Friday, November 21, 2008


We haven't had the time or energy to post at length about the second part of our trip in Burkina, but we're working on it (perhaps we should take a position in city management with the type of response we give you folks). So, to sate your imagination's appetite, here's a teaser

(Pictures to come.....internet sucks today!)

A vignette

This happened to me. . .

Being surmesi, Katie and I tend to garner a lot of attraction in Bongo. No matter what time of day, or how many other times we may have seen the same people, they always want to stop us and ask us how we've been. The more time we spend here, the less and less interested certain people seem to be in us, but for the most part, we are always new and fascinating and exotic. And then market day happens.

For the uninitiated, there aren't supermarkets here like there are in the States, and the things people call "supermarkets" are nothing more than wooden shacks that can be locked up at night so that you can leave your wares behind instead of lugging them to and from your house on a daily basis. Being that they are more secure, they also tend to have a larger variety and bigger quantities of various consumables, which also bring a larger margin (a can of coca cola is nearly one dollar). These supermarkets aren't frequented as much as the open-air market, where people get their produce and other everyday items, and neither are as popular as the open-air market is on Market Day.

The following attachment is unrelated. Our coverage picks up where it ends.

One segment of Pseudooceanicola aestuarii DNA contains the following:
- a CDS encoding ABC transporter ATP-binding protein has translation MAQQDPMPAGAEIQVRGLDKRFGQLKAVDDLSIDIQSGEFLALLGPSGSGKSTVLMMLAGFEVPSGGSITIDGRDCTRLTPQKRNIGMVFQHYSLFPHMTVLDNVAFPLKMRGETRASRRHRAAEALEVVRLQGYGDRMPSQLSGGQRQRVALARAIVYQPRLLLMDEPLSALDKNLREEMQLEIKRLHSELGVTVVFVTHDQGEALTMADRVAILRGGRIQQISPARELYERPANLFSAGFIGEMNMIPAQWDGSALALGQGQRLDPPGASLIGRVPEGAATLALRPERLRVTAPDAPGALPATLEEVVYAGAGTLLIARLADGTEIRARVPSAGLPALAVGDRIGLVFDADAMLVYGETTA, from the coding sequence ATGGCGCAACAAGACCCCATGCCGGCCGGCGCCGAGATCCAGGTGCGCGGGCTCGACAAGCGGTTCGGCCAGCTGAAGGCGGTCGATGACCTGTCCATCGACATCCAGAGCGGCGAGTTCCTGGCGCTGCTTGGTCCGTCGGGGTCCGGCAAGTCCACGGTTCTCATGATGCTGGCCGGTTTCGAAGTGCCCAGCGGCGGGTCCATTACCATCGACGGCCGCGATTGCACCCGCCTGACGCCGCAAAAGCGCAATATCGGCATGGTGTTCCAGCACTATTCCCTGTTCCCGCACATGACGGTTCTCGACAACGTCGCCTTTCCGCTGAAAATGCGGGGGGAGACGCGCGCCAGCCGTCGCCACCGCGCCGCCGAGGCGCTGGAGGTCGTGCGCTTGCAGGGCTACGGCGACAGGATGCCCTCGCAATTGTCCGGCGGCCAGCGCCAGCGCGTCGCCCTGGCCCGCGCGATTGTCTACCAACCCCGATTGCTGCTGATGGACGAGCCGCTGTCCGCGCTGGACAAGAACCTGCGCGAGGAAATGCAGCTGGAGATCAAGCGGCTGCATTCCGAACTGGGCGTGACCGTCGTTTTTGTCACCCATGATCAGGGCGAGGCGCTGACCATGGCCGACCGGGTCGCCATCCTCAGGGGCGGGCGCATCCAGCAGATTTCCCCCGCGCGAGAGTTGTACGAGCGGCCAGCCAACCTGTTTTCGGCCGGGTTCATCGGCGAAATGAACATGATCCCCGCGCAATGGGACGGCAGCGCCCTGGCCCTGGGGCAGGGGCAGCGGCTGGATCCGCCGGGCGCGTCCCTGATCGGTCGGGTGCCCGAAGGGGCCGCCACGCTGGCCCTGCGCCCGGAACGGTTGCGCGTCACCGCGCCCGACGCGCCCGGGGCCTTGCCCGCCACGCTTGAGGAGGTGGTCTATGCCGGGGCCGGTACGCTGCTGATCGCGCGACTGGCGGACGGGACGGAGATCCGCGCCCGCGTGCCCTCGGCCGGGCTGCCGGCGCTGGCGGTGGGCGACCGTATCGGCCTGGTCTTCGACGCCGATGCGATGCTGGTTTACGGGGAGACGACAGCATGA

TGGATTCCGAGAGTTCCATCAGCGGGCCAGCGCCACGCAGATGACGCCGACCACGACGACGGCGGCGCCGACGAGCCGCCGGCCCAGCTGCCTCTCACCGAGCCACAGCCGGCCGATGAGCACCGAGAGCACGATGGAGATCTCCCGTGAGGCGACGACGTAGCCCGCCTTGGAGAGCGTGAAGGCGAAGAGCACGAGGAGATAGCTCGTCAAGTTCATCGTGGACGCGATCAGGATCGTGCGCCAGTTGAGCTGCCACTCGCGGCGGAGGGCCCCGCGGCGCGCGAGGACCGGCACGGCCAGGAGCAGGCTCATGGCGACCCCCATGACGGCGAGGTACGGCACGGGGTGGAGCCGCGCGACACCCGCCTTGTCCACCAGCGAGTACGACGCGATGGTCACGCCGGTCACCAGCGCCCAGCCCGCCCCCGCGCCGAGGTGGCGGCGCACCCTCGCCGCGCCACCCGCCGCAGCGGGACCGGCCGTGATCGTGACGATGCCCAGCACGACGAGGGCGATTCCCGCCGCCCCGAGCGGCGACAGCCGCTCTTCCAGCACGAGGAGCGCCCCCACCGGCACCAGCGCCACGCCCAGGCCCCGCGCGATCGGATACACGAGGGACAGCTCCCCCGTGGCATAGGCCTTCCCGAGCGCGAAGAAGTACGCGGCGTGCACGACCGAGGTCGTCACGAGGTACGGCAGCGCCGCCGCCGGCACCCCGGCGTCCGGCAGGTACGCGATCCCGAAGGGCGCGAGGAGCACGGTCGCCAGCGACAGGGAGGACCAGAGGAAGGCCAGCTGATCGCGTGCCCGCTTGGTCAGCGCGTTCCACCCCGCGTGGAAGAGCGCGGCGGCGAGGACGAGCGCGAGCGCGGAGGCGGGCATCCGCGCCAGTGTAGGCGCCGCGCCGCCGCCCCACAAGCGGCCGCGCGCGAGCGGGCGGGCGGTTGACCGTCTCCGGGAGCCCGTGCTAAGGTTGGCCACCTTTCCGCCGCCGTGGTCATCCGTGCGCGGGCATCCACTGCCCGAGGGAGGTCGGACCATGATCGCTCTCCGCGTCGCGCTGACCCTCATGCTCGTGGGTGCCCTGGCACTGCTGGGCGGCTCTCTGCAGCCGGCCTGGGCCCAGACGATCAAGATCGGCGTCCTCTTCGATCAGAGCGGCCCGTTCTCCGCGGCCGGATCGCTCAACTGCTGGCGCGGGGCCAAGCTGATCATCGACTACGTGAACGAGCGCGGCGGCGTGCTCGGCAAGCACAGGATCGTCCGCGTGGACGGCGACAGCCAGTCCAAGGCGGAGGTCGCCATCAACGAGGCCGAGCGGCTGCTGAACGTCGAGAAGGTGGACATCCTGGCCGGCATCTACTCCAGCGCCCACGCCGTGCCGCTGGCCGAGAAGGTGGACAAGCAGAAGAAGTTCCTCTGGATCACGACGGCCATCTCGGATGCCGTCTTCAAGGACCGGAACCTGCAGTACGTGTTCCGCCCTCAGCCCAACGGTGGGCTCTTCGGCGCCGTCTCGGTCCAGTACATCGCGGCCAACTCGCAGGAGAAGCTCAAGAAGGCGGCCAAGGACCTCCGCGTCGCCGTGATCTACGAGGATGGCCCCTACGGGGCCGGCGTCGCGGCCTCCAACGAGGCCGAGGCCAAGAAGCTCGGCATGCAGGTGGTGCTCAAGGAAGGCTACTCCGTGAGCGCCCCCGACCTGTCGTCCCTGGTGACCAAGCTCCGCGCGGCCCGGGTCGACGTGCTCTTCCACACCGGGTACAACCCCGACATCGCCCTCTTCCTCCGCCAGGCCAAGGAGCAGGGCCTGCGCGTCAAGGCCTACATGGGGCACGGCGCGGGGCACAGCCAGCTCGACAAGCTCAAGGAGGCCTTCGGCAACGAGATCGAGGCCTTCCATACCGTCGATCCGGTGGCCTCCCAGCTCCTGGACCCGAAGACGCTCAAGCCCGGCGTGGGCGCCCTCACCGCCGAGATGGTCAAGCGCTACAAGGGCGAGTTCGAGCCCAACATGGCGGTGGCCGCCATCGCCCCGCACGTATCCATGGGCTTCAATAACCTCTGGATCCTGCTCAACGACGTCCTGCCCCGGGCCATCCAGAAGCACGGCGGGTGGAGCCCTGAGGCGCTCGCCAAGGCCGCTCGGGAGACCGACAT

In Bongo, Bolgatanga, and the surrounding area vendors come to hawk their wares every three days. I've been told that they travel as bands to different regions across the northern parts of Ghana and into Burkina to exploit the fact that not every region observes Market Day on the same day, but I don't know enough Fra-fra to ask for verification, nor do they know enough english to answer me (though you'll come to find that they feel their english is better than mine). Along with the assorted produce, Chinese-made goods and animals, these caravans of traveling vendors also seem to bring in a fair amount of crazy. If it isn't sold, then it is given away for free, because it always seems to be more concentrated every three days.